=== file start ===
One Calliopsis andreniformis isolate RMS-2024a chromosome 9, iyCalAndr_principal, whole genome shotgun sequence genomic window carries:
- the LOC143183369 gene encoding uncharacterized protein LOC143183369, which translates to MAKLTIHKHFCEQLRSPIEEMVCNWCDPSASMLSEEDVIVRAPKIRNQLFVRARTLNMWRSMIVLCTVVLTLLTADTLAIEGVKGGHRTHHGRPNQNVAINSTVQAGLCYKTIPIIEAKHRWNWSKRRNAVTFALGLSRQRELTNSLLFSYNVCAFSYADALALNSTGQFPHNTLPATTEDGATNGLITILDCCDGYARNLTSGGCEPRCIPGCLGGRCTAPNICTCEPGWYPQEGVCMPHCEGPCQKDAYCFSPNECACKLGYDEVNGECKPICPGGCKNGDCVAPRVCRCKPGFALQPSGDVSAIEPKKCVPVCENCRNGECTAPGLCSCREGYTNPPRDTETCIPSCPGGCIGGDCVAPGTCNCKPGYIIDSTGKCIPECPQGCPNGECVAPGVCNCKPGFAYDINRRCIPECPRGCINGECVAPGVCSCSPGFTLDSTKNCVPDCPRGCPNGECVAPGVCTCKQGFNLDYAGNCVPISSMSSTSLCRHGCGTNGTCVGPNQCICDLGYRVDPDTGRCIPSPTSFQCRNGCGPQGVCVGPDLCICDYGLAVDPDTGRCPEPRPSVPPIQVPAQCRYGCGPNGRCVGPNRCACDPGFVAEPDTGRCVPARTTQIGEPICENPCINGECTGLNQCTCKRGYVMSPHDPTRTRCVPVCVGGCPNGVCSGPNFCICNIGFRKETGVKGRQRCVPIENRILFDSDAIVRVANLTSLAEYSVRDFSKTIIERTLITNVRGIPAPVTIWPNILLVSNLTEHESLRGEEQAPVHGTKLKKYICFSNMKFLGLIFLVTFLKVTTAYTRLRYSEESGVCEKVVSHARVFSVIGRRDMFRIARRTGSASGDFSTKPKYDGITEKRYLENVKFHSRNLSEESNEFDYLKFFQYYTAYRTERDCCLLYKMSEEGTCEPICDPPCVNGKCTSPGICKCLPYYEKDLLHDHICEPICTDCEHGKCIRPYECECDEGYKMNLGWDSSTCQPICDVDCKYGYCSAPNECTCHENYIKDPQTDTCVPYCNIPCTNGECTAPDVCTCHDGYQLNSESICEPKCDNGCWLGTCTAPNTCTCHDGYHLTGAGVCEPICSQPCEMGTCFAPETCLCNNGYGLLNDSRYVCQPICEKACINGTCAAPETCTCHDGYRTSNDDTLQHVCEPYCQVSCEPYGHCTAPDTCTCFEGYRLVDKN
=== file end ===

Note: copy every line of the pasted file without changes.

One Calliopsis andreniformis isolate RMS-2024a chromosome 9, iyCalAndr_principal, whole genome shotgun sequence genomic window carries:
- the LOC143183369 gene encoding uncharacterized protein LOC143183369, which translates to MAKLTIHKHFCEQLRSPIEEMVCNWCDPSASMLSEEDVIVRAPKIRNQLFVRARTLNMWRSMIVLCTVVLTLLTADTLAIEGVKGGHRTHHGRPNQNVAINSTVQAGLCYKTIPIIEAKHRWNWSKRRNAVTFALGLSRQRELTNSLLFSYNVCAFSYADALALNSTGQFPHNTLPATTEDGATNGLITILDCCDGYARNLTSGGCEPRCIPGCLGGRCTAPNICTCEPGWYPQEGVCMPHCEGPCQKDAYCFSPNECACKLGYDEVNGECKPICPGGCKNGDCVAPRVCRCKPGFALQPSGDVSAIEPKKCVPVCENCRNGECTAPGLCSCREGYTNPPRDTETCIPSCPGGCIGGDCVAPGTCNCKPGYIIDSTGKCIPECPQGCPNGECVAPGVCNCKPGFAYDINRRCIPECPRGCINGECVAPGVCSCSPGFTLDSTKNCVPDCPRGCPNGECVAPGVCTCKQGFNLDYAGNCVPISSMSSTSLCRHGCGTNGTCVGPNQCICDLGYRVDPDTGRCIPSPTSFQCRNGCGPQGVCVGPDLCICDYGLAVDPDTGRCPEPRPSVPPIQVPAQCRYGCGPNGRCVGPNRCACDPGFVAEPDTGRCVPARTTQIGEPICENPCINGECTGLNQCTCKRGYVMSPHDPTRTRCVPVCVGGCPNGVCSGPNFCICNIGFRKETGVKGRQRCVPIENRILFDSDAIVRVANLTSLAEYSVRDFSKTIIERTLITNVRGIPAPVTIWPNILLVSNLTEHESLRGEEQAPVHGTKLKKYICFSNMKFLGLIFLVTFLKVTTAYTRLRYSEESGVCEKVVSHARVFSVIGRRDMFRIARRTGSASGDFSTKPKYDGITEKRYLENVKFHSRNLSEESNEFDYLKFFQYYTAYRTERDCCLLYKMSEEGTCEPICDPPCVNGKCTSPGICKCLPYYEKDLLHDHICEPICTDCEHGKCIRPYECECDEGYKMNLGWDSSTCQPICDVDCKYGYCSAPNECTCHENYIKDPQTDTCVPYCNIPCTNGECTAPDVCTCHDGYQLNSESICEPKCDNGCWLGTCTAPNTCTCHDGYHLTGAGVCEPICSQPCEMGTCFAPETCLCNNGYGLLNDSRYVCQPICEKACINGTCAAPETCTCHDGYRTSNDDTLQHVCEPYCQVSCEPYGHCTAPDTCTCFEGYRLVDKN